There is illustrated in Fig. 11 of the drawings an alternative arrangement for the concentration of the LS cathode spots in the -19 restricted surface areas and for the controlled movement of the SF cathode spots. In this arrangement, an elongated tubular object 71 such as, for example, a pipe is to have its inner surface treated for the purpose of cleaning by the generation of a vacuum arc discharge between an anode 72 and the inner surface of the object 71. In this arrangement, the object 71 is sealed at either end thereof by means of appropriate seals 73, 74. The object is suitably evacuated so as to generate a vacuum therein, whilst the sealing means 74 is provided with a gas inlet 75 and the sealing means 73 is provided with a gas outlet 76.

The anode 72 is coupled by coupling means 77 to the positive pole of a voltage source, which coupling means also serves for displacing the anode 72 axially through the object 71. In good electrical contact with the outer surface of the object 71 are a plurality of contacts 78 which, in their turn, are designed to be collected to the negative pole of the voltage source. The contacts 78 are ranged to be displaceable around the outer surface of the object 71 in a substantially spiral path from one end of the object adjacent the sealing means 74 to the opposite end of the object 71 adjacent the sealing means 73. The displacement of •it the contacts 78 is in synchronism with the axial displacement of the o •o 20 anode 72.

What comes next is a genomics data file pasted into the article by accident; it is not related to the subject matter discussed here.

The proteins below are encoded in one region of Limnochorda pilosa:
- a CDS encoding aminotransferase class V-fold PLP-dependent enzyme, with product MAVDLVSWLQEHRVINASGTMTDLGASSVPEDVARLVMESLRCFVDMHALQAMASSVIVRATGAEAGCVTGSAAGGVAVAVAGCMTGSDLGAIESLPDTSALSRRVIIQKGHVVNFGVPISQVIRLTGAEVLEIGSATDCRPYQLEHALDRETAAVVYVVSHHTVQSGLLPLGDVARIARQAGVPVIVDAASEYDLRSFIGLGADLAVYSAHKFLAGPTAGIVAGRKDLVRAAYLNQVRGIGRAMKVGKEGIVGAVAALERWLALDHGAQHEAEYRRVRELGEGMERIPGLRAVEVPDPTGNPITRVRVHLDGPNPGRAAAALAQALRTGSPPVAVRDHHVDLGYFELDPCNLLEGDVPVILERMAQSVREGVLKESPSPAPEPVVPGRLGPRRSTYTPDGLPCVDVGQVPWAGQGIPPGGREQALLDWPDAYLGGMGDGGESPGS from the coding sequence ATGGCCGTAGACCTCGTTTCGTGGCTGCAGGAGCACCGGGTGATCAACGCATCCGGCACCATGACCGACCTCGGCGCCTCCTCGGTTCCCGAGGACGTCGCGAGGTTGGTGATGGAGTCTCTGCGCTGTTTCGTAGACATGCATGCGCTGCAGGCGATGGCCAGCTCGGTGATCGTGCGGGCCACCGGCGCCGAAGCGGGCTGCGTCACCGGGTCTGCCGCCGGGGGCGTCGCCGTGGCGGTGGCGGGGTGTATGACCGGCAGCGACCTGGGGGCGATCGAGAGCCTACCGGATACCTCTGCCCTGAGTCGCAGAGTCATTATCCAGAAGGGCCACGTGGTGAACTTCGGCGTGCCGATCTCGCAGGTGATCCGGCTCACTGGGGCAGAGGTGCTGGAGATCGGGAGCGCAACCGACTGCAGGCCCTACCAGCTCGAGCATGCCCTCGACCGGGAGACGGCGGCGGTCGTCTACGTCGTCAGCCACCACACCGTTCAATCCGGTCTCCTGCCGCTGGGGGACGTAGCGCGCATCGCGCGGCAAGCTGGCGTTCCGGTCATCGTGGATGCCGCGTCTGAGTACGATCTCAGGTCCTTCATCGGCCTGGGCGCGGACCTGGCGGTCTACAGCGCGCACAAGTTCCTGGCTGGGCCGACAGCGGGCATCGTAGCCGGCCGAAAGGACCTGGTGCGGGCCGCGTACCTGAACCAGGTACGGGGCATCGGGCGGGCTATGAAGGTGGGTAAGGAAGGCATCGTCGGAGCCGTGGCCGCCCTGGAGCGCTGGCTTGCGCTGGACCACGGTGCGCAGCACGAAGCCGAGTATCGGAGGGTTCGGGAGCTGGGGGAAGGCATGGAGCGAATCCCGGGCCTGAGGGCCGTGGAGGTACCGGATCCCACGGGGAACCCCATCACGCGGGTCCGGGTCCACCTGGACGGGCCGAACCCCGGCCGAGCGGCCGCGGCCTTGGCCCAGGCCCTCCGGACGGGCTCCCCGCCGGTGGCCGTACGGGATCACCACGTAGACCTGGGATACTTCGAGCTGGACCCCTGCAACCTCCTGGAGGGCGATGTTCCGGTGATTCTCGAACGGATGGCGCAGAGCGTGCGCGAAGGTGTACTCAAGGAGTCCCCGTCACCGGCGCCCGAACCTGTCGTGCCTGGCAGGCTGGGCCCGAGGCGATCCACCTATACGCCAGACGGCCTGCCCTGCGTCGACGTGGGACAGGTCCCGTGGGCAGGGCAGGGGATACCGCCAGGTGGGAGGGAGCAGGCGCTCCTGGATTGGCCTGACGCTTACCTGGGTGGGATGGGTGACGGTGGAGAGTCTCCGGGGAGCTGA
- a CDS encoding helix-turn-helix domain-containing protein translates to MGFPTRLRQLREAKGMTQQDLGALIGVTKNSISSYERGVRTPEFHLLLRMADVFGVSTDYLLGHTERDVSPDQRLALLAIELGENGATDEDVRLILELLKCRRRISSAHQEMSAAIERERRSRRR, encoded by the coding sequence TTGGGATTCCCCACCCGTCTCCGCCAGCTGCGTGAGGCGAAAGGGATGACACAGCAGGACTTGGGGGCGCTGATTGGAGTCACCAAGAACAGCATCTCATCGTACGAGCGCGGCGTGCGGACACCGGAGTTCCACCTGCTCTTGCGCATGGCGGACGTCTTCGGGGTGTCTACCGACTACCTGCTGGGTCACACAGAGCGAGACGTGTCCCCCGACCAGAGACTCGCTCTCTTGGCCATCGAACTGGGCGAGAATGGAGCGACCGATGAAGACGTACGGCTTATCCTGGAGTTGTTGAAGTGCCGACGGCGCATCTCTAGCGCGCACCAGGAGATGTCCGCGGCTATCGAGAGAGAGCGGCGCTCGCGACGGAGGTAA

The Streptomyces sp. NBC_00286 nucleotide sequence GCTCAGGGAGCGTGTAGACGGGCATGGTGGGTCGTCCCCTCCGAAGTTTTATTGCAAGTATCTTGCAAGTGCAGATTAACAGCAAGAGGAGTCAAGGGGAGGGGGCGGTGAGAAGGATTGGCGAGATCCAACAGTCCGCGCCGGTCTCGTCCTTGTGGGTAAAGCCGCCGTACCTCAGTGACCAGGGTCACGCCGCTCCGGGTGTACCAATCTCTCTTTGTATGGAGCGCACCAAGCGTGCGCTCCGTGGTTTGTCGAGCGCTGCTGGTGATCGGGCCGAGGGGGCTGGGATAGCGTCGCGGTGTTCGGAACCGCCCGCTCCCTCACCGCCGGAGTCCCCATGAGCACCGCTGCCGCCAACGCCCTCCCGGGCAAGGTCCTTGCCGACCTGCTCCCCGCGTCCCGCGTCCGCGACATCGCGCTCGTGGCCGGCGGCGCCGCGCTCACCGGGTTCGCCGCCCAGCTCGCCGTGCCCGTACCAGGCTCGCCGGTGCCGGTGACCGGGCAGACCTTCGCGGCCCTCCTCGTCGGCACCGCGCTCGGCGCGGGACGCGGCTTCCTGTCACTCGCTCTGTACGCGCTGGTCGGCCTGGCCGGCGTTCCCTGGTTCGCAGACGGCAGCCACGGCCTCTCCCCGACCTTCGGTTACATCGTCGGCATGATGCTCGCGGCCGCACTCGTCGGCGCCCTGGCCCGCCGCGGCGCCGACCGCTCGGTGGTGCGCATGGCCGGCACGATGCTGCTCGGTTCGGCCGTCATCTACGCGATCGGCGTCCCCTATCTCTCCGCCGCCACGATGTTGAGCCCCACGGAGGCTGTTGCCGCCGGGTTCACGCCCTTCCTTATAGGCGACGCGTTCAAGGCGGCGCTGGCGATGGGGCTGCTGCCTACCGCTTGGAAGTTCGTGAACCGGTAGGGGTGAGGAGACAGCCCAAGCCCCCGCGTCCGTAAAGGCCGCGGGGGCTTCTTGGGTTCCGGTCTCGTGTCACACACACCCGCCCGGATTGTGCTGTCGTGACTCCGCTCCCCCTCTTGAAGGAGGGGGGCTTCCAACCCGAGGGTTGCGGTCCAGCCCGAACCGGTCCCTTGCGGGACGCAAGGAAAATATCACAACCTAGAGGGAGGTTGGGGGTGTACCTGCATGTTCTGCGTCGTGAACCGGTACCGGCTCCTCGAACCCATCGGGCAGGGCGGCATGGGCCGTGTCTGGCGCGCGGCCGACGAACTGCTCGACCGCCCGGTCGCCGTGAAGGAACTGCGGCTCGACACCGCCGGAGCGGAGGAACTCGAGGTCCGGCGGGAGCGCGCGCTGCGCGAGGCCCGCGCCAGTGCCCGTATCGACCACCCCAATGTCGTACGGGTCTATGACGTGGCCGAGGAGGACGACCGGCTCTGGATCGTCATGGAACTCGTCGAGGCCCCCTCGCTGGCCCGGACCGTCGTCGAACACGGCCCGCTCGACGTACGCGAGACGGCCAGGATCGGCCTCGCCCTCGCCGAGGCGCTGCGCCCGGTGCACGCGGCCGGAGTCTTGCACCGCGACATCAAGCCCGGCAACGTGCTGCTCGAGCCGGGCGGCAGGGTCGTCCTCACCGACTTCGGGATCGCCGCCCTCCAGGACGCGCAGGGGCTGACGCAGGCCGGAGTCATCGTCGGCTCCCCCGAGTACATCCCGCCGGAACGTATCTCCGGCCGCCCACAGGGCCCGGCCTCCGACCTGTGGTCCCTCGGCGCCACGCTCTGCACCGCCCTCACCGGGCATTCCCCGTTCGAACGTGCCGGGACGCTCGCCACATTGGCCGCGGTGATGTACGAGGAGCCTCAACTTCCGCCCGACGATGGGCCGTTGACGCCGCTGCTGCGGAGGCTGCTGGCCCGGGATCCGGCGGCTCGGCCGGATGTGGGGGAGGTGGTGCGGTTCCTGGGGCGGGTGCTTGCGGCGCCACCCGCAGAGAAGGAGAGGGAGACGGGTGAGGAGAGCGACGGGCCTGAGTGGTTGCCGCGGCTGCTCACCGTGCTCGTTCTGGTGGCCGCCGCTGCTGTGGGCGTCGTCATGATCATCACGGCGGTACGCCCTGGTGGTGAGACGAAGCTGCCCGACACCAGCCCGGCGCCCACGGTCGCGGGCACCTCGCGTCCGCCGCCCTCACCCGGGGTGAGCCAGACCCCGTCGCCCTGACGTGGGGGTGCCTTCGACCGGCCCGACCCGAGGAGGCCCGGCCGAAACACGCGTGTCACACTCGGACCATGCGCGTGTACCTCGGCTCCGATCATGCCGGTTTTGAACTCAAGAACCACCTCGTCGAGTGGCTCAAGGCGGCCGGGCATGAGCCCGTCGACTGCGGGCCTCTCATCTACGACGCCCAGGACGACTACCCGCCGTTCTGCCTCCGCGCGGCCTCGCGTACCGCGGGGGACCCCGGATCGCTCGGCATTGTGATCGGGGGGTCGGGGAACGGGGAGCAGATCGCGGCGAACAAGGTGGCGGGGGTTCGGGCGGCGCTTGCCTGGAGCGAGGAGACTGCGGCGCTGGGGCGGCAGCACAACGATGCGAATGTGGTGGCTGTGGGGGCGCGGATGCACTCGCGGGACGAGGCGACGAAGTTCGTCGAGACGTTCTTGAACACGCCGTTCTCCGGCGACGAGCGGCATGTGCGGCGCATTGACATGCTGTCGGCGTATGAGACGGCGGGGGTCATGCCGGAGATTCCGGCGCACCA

o o With a constant low gas pressure throughout the tubular object, i.e. with no gas flow therethrough from the inlet 75 to the outlet S•76, an arc discharge 79a is concentrated between the anode 72 and .ne restricted surface area opposite the contacts 78. Under these circumstances, however, SF cathode spots will move at random over the remaining surface of the tubular object and do not therefore contribute to any desired preliminary treatment of the surface. With, however, a continuous gas flow through the tubular object from the inlet 75 to the outlet 76, a pressure gradient is built up in the tubular object, i.e. the pressure steadily reduces from the region of the inlet 75 to the outlet 76 and under these circumstances there is produced a tail portion 79b of the discharge, in which tail portion the SF cathode spots move in a predetermined I I direction, thereby giving rise to the preliminary treatment of the surface.

This preliminary treatment facilitates the subsequent full treatment by virtue of the main discharge being between these pre-treated areas and the anode 72.

Whilst in the embodiments specifically described above the controlled movement of the SF cathode spots has been in the direction of treatment it can, as has been indicated, be arranged for this controlled movement to be substantially normal to the direction of treatmeiit.